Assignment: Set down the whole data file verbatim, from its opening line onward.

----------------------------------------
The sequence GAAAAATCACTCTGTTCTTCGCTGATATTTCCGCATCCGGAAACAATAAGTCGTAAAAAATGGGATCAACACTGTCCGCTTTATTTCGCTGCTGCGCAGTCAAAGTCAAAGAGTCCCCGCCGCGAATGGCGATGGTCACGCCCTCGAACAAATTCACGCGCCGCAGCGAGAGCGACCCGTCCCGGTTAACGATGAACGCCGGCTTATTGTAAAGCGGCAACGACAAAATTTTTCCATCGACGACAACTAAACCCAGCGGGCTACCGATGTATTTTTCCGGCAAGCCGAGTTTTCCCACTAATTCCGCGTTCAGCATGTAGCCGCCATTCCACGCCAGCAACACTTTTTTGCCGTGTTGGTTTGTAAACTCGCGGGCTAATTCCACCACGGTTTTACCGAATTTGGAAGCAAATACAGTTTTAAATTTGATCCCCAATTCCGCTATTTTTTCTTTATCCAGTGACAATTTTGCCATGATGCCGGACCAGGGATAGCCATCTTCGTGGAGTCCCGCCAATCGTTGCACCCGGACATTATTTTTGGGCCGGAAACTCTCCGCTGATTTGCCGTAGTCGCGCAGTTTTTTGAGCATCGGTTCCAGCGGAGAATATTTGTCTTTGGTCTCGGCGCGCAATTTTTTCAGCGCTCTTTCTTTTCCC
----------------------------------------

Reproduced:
The sequence GAAAAATCACTCTGTTCTTCGCTGATATTTCCGCATCCGGAAACAATAAGTCGTAAAAAATGGGATCAACACTGTCCGCTTTATTTCGCTGCTGCGCAGTCAAAGTCAAAGAGTCCCCGCCGCGAATGGCGATGGTCACGCCCTCGAACAAATTCACGCGCCGCAGCGAGAGCGACCCGTCCCGGTTAACGATGAACGCCGGCTTATTGTAAAGCGGCAACGACAAAATTTTTCCATCGACGACAACTAAACCCAGCGGGCTACCGATGTATTTTTCCGGCAAGCCGAGTTTTCCCACTAATTCCGCGTTCAGCATGTAGCCGCCATTCCACGCCAGCAACACTTTTTTGCCGTGTTGGTTTGTAAACTCGCGGGCTAATTCCACCACGGTTTTACCGAATTTGGAAGCAAATACAGTTTTAAATTTGATCCCCAATTCCGCTATTTTTTCTTTATCCAGTGACAATTTTGCCATGATGCCGGACCAGGGATAGCCATCTTCGTGGAGTCCCGCCAATCGTTGCACCCGGACATTATTTTTGGGCCGGAAACTCTCCGCTGATTTGCCGTAGTCGCGCAGTTTTTTGAGCATCGGTTCCAGCGGAGAATATTTGTCTTTGGTCTCGGCGCGCAATTTTTTCAGCGCTCTTTCTTTTCCC